Class is in session and today, we’re learning about thermodynamics. Don’t worry, while we’re going to talk physics, we’ll keep the explanations simple.
You might be surprised at how much you already know about this complex concept—especially when it comes to dieting. So, without further delay, let’s talk about thermodynamics and your body, and why this concept is so important if you’re trying to get in shape.
The first law of thermodynamics
There are actually three chief laws of thermodynamics—but for now, we’re just going to focus on the first and most important one: the Law of Conservation of Energy. If you need a refresher: “energy cannot be created or destroyed, only converted from one form to another.”
Why is this important for fitness? Because it governs the relationship between the food we eat, the exercise we do and our body composition. They all involve energy, and when you master the First Law of Thermodynamics, you master fitness.
The energy cycle in our bodies
Let’s take a look at the cycle of energy that takes place within our bodies, according to the Conservation of Energy.
- First, we eat food, which is packed with the macronutrients we need to function.
- Our bodies break down the food, burning carbs (or fats) for fuel.
- We use the energy we get from food to move our bodies, including working out.
- When we expend energy working out, we need to replenish it, so we eat.
This simple cycle repeats itself over and over again, day after day. Food becomes fuel, which we burn via exercise. In scientific terms, our bodies are factories for turning potential energy into kinetic energy.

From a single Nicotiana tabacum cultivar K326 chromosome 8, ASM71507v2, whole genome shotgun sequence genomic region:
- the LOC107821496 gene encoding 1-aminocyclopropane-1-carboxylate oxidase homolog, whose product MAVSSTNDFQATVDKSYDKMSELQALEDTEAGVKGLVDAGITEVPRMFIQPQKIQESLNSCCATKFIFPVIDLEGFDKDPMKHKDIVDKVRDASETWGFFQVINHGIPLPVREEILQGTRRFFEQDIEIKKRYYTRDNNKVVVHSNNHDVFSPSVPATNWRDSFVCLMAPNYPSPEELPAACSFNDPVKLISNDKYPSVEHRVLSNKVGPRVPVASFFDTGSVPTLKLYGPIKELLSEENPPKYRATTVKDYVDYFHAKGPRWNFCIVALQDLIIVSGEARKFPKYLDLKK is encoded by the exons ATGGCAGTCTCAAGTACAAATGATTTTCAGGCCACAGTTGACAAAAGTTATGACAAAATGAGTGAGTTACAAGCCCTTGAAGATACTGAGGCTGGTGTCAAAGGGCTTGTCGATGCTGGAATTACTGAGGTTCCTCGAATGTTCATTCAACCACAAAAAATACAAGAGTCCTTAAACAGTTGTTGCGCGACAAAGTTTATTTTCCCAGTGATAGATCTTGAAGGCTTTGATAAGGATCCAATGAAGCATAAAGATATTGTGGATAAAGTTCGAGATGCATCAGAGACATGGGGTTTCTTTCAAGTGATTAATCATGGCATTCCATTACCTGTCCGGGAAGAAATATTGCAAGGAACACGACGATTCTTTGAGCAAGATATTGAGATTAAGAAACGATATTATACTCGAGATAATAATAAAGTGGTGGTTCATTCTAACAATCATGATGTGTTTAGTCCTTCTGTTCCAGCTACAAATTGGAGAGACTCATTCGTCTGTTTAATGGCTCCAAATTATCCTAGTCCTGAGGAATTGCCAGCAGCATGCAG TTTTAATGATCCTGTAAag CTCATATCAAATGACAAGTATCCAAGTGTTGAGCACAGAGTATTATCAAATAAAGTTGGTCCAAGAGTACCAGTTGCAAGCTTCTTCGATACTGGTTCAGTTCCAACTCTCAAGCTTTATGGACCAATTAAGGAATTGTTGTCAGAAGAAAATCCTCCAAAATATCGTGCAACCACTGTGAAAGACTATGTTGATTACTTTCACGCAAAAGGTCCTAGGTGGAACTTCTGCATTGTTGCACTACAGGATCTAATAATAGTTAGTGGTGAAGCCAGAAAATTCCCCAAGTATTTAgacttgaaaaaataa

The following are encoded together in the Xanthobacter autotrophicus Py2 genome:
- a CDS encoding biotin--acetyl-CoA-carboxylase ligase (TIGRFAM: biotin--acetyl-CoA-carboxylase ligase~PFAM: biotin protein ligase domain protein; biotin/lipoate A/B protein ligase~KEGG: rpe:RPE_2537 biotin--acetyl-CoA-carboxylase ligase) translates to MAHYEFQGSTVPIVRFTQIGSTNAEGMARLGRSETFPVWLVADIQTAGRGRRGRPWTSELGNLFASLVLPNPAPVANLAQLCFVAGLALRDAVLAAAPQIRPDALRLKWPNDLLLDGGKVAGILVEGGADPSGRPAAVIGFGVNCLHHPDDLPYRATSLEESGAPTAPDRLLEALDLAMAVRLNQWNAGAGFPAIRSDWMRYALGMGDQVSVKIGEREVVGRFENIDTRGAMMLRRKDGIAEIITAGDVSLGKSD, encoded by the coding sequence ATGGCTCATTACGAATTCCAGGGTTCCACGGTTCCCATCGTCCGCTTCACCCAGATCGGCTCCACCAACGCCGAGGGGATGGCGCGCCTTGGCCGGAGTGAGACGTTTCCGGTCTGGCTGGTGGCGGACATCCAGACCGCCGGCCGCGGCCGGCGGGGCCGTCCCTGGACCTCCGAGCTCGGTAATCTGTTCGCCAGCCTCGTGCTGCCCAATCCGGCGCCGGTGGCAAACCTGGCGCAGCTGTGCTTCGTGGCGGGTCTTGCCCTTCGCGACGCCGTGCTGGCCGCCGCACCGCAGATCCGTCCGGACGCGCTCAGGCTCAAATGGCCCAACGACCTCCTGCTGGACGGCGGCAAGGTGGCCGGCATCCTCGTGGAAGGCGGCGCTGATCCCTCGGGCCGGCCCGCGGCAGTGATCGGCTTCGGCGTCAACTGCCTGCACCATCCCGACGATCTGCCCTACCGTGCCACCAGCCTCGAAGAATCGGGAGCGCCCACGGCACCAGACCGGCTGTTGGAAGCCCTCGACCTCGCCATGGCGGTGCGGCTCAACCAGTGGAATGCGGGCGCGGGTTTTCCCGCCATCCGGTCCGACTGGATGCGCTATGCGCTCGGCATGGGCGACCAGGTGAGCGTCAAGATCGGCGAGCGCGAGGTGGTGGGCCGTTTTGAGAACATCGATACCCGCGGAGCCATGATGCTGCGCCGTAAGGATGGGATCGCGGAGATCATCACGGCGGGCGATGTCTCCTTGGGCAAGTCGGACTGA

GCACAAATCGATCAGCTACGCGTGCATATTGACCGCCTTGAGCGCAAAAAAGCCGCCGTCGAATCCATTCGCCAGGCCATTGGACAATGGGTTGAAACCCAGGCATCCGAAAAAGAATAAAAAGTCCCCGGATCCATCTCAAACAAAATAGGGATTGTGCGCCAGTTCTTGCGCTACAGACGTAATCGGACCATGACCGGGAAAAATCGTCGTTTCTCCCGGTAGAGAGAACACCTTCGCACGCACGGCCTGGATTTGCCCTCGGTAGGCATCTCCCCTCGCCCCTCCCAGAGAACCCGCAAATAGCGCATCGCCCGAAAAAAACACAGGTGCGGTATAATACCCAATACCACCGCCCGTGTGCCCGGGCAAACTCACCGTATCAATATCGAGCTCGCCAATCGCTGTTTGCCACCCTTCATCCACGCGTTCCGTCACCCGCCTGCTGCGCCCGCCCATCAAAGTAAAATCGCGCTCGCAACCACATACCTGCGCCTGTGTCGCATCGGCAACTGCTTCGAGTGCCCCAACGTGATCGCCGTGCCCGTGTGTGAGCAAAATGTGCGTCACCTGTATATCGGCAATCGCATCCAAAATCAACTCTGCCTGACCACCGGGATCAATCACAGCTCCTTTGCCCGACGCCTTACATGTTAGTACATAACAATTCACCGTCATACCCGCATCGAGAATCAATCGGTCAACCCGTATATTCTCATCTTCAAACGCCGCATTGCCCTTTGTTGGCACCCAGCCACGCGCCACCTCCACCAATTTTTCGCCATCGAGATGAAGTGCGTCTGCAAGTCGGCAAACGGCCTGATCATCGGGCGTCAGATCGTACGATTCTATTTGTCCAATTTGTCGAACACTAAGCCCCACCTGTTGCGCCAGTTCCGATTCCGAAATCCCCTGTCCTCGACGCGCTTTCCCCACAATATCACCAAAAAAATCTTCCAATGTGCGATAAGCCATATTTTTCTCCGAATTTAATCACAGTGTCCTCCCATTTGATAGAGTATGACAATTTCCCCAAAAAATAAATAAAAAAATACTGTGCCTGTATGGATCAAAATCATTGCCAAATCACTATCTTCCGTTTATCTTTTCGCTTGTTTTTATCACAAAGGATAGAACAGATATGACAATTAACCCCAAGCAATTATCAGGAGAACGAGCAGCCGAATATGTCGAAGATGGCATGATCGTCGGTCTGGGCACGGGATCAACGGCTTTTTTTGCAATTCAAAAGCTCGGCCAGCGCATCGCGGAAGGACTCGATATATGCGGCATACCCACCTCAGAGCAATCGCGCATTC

Unfortunately, many of us struggle with this conversion—we don’t expend as much energy as we take in from food. And, because it can’t be created or destroyed, that energy stays within us. It’s stored in fat cells, in the form of calories. We’ll keep accumulating calories (energy) if we don’t expend more than we take in.
The calorie equation
If this is getting a little too scientific, that’s okay—there’s a way to simplify everything through one simple equation:
Calories In – Calories Out = Net Calories
When calories consumed (eating) exceed calories expended (exercise), you’ll run at a calorie surplus—which means your body will store the excess. However, if calories out exceed calories in, you’ll run at a calorie deficit—which means your body will tap into stored energy to meet your demands for it.
You don’t need to be a physicist to realize that running a calorie surplus means weight gain, while running a calorie deficit means weight loss. That’s right: the entire idea of weight loss boils down to simple subtraction.
There’s more to it than calories
Running a calorie deficit all but guarantees weight loss—it’s simple physics. That said, cutting calories indiscriminately can be as harmful as it is helpful. You still need to make sure your body gets the precious macronutrients it needs. A calorie deficit will help you shed pounds; a balanced diet will keep you healthy while you drop the weight.
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